Expect a large increase in fires over much of the globe late this century due to climate change, says research published this month in the Journal Ecosphere. Using fire models driven by output from sixteen climate models used in the 2007 IPCC report, the researchers, led by Max Moritz of UC Berkeley, found that 38% of the planet should see increases in fire activity over the next 30 years. This figure increases to 62% by the end of the century. However, in many regions where precipitation is expected to increase--particularly in the tropics--there should be decreased fire activity. The scientists predicted that 8% of Earth will see decreases in fire probability over the next 30 years, and 20% will see decreases by the end of the century. The models do not agree on how fire danger will change for a large portion of the planet--54% for the period 2010 - 2039, and 18% for the period 2070 - 2099. Six key factors were found to control fire probabilities in the models. Most important was how much vegetation there was (NPP, Net Primary Productivity). Three other factors, about half as important, were precipitation of driest month, mean temperature of warmest month, and the difference between summer and winter temperature. Two other minor factors were mean temperature of wettest month, and annual precipitation. The authors found that future fire occurrence appears to primarily be a function of available moisture in many areas, and that the expected global increase in temperature of 3.5°C used in the models will not become the single dominant control on global wildfire. In the U.S., the regions most at risk of increased fires are the tundra regions of northern Alaska, and the West, with Arizona and Colorado at particularly high risk.


Figure 4. Predicted fractional change in fire probability for the period 2010 - 2039 (top) and 2070 - 2099 (bottom) for the average of sixteen climate models used for the 2007 IPCC report. For the 2010 - 2039 period, the models agree that 8% of Earth will see decreases in fire probability, 38% will see increases, and the models are too uncertain to tell for the other 54%. For the 2070 - 2099 period, the models agree that 20% of Earth will see decreases in fire probability, 62% will see increases, and the models are too uncertain to tell for the other 18%. Image credit: Climate change and disruptions to global fire activity, Moritz et al., 2012, from the journal Ecosphere.

Rare tornado hits Venice, Italy
A tornado hit Sant'Erasmo island in the lagoon surrounding Venice on Tuesday, ripping the roofs off of at least 12 buildings. No injuries were reported. The Capital Weather Gang has more videos and information on the event. Tornadoes are not unheard of in Venice; a strong one hit the city in 1970, killing 30 people.


Video 1. A waterspout/tornado in the Venice Lagoon on June 12, 2012.

The Atlantic is quiet
There are no threat areas to discuss in the Atlantic today. The NOGAPS and GFS models are predicting formation of a broad area of low pressure in the Western Caribbean early next week, and we will have to watch this area for development. The waters offshore of North Carolina may be another region to watch, over the next few days, along the edge of a cold front that has moved off the U.S. East Coast.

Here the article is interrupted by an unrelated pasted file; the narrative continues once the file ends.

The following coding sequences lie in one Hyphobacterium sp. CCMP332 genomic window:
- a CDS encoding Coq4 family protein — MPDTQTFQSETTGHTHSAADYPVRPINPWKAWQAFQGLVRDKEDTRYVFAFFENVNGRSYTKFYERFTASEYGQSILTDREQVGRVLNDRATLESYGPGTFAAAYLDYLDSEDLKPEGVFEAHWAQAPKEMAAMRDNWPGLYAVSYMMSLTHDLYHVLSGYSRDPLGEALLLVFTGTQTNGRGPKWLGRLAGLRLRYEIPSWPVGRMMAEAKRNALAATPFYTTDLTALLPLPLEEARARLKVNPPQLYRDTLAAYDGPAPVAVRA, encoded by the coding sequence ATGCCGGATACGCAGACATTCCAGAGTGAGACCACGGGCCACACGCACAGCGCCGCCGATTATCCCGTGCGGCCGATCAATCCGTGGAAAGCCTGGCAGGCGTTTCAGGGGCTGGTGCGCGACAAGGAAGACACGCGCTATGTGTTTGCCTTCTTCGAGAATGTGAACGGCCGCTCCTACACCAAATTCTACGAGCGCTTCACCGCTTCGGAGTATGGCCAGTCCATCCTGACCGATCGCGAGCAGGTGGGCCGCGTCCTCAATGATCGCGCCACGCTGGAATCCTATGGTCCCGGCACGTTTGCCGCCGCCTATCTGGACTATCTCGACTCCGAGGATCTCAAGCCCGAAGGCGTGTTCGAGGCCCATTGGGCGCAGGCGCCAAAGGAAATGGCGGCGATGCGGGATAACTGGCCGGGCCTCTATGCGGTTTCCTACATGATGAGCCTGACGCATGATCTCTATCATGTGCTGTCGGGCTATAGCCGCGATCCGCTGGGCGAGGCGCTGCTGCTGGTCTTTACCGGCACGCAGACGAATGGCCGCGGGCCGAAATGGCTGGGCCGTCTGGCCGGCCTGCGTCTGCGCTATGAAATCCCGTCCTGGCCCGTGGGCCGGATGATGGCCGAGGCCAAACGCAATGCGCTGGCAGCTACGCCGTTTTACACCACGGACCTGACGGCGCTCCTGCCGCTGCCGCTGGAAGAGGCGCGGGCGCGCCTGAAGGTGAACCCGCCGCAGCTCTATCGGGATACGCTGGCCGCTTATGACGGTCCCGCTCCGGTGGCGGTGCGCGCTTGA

I'll have a new post Thursday or Friday.

Jeff Masters and Angela Fritz

Smokin' Hot Sun (BisonDoc)
Evening sky above the High Park Fire
Smokin' Hot Sun
Fire on the Mountain (BisonDoc)
This is the High Park Fire in Larimer County, Colorado on Day 2. The fire, first reported Saturday morning, June 9th, grew to 20,000 acres by late Sunday. More than 2,600 evacuation orders have been issued. View is looking west across Fort Collins toward the foothills above Horsetooth Reservoir.
Fire on the Mountain
Smokey Monday Sunset (MikePic)
The smoke has been nasty all along the front range, but made for a nice sunset.
Smokey Monday Sunset
High Park Wildfire (apphotos)
Fire burns through trees on the High Park wildfire near Fort Collins, Colo., on Monday, June 11, 2012. The wildfire is burning out of control in northern Colorado, while an unchecked blaze choked a small community in southern New Mexico as authorities in both regions battled fires Monday. (AP Photo/Ed Andrieski)
High Park Wildfire

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Quoting HurricaneDean07:

Here. We. Go!
Just like that the tropics are active. I hope this isn't aimed at populated areas. Certain areas of Mexico are proned to flooding and mudslides.
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Quoting Stormchaser121:

They dont scare me really...


Some of them scare me NEIGHBOR! Lol. Like you said no telling where anything that does form will go. But it's definitely time to keep an eye out for sure.




Member Since: August 24, 2010 Posts: 0 Comments: 254
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Quoting ilovehurricanes12:
new update on TROPICAL DEPRESSION THREE-E at 2am!!

Should get upgraded to Carlotta.
Member Since: October 3, 2010 Posts: 40 Comments: 4129
Quoting GTcooliebai:
I wonder if the terrain over that part of Mexico is flat enough to allow the circulation to survive the passage and emerge back over the BOC?

The remnants of Carlotta should aid in convergence and formation probability, and if the circulation does survive, it could change the WHOLE entire ball game in the Gulf.
Member Since: October 3, 2010 Posts: 40 Comments: 4129
Quoting hydrus:
Could be serious trouble for Mexico. Might even add to the system that should materialize in the gulf.
I wonder if the terrain over that part of Mexico is flat enough to allow the circulation to survive the passage and emerge back over the BOC?
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Goodnight Everyone.
Link To my blog, fresh off the press, and updated.
Member Since: October 3, 2010 Posts: 40 Comments: 4129
Quoting GTcooliebai:
Sorry pcola57 didn't realize you posted the same chart. I guess you beat me to it. LOL


It's all good GT..we both just trying to help inform :)
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Quoting KEEPEROFTHEGATE:
T.C.F.W.
R.I. FLAG ON
03E/TS/C/CX
MARK
10.10N/93.93W

Here. We. Go!
Member Since: October 3, 2010 Posts: 40 Comments: 4129